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  • Fiji
  • Alumita L Durutalo (bio)

By January 2006 the conflict between the Fiji Military Forces and the now ousted government, which had been led by the Soqosoqo Duavata ni Lewenivanua (sdl) party, had been continuing for almost five years. One of the main criticisms put forth by the commander of the Fiji Military Forces, Commodore Voreqe Bainimarama, was that Laisenia Qarase's government was lax in dealing with the 2000 coup perpetrators. A number of high chiefs were allowed to serve their prison terms extramurally, and one chiefly parliamentarian returned to Parliament after his sentence. This conflict was later compounded by the introduction of the Reconciliation and Unity Bill by the sdl government. The bill was aimed at reconciling the perpetrators and victims of the 2000 coup led by George Speight. Commodore Bainimarama, who was also a victim of that coup through the November 2000 mutiny, along with other critics, detested the introduction of this bill. They believed that if passed, the bill would serve as a green light for future coup perpetrators in Fiji.

sdl government leaders did little to allay this fear. They simply kept on with the tasks of leadership based on their constitutional roles. They understood that the government and the various institutions of the state, including the military, had specific functions to perform as stipulated in Fiji's 1997 Constitution. Perhaps the sdl government assumed too much about people's acceptance of the rule of law in a developing country or Third World context. As can be gauged from Fiji's coup culture since 1987, the causes of political conflict in the country extend far beyond the scope of the modern rule of law, and solutions involve additional political, legal, and even customary measures. Perhaps continued dialogue between the sdl government and the Fiji Military Forces outside the parameters of Parliament could partially have resolved Fiji's ongoing political crisis. After all, 95 percent of both the sdl government and the Fiji Military Forces were indigenous Fijians. During 2006, the commander's public comments about the sdl government were sometimes perceived as seditious and treasonous, but the government did not really take concrete steps to rectify the situation. The February 2006 issue of Fiji Islands Business noted, "In any other democratic country, and Fiji is (or was) basically one, Mr. Bainimarama's stance would have promptly caused his dismissal. The magazine went on to say that Bainimarama's behavior has gone beyond the usually accepted state of affairs in a democracy, wherein the military is subservient to civilian rule (fib, Feb 2006, 9).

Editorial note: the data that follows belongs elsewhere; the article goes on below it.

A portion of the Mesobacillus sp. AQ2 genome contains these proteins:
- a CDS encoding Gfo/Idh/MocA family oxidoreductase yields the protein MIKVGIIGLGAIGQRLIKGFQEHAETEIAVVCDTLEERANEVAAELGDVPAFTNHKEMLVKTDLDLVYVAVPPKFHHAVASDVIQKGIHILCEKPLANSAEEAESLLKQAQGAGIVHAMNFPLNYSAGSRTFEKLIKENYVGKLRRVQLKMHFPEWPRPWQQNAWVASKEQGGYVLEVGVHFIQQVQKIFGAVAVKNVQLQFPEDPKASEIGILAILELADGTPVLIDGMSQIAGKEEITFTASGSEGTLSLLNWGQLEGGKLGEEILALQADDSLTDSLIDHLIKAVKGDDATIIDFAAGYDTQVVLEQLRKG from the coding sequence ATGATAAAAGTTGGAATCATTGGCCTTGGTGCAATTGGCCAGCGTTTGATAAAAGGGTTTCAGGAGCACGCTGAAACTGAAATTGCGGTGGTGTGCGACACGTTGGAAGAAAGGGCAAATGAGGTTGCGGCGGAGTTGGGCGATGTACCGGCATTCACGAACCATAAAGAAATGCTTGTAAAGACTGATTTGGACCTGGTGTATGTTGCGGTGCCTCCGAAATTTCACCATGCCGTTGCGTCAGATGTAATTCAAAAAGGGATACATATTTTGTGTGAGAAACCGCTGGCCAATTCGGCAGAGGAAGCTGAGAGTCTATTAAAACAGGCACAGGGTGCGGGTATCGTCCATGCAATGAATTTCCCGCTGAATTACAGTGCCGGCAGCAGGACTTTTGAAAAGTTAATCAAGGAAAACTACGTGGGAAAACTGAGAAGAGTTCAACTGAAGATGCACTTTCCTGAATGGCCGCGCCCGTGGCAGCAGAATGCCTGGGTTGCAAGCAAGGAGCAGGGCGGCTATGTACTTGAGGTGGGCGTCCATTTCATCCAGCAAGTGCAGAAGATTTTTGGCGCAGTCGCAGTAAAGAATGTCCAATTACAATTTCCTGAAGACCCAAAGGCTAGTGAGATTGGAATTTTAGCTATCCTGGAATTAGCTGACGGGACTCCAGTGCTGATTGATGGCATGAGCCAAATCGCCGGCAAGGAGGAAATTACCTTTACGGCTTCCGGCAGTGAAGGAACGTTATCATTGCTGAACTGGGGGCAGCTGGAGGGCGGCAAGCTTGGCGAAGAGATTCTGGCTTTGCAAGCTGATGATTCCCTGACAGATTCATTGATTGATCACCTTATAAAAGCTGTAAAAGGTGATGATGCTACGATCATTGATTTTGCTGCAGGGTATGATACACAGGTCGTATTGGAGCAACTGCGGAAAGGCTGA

In addition to the continuing political tussle between the commodore and Prime Minister Qarase, Fiji's economy was not in perfect health. As early as March 2006, the Reserve [End Page 578] Bank warned that high internal consumption rates could no longer be sustained by depressed exports and high oil prices. By the end of 2005, Fiji's export stood at f$1.18 billion, and total imports at f$2.72 billion (f$1.00 averaged approximately us$0.58 throughout the year). At the same time the trade deficit increased to f$1.53 billion. By the end of February 2006, the interest rate had increased from 2.25 percent to 3.25 percent. Fiji's foreign reserve figure, which stood at f$991 million in mid-2005, had decreased to f$822 million by December 2005. Governor of the Reserve Bank of Fiji Savenaca Narube warned that the only way to improve Fiji's deteriorating economic situation was to raise the level of exports and investments (fib, March 2006, 6). Concerned about economic survival and meeting regional and international trade challenges, the Fiji textile, clothing, and footwear (tcf) industry, proposed a reduction in the local area content as required under the rules of origin regulations of the South Pacific Regional Trade and Economic Cooperation Agreement (sparteca). This regional trade agreement, signed in 1981 by Australia, New Zealand, and the Pacific Islands Forum countries, allows products to enter Australia and New Zealand duty free, provided that 50 percent of the raw materials used are produced locally (fib, April 2006, 6). This move was vigorously opposed by the Textile and Fashion...


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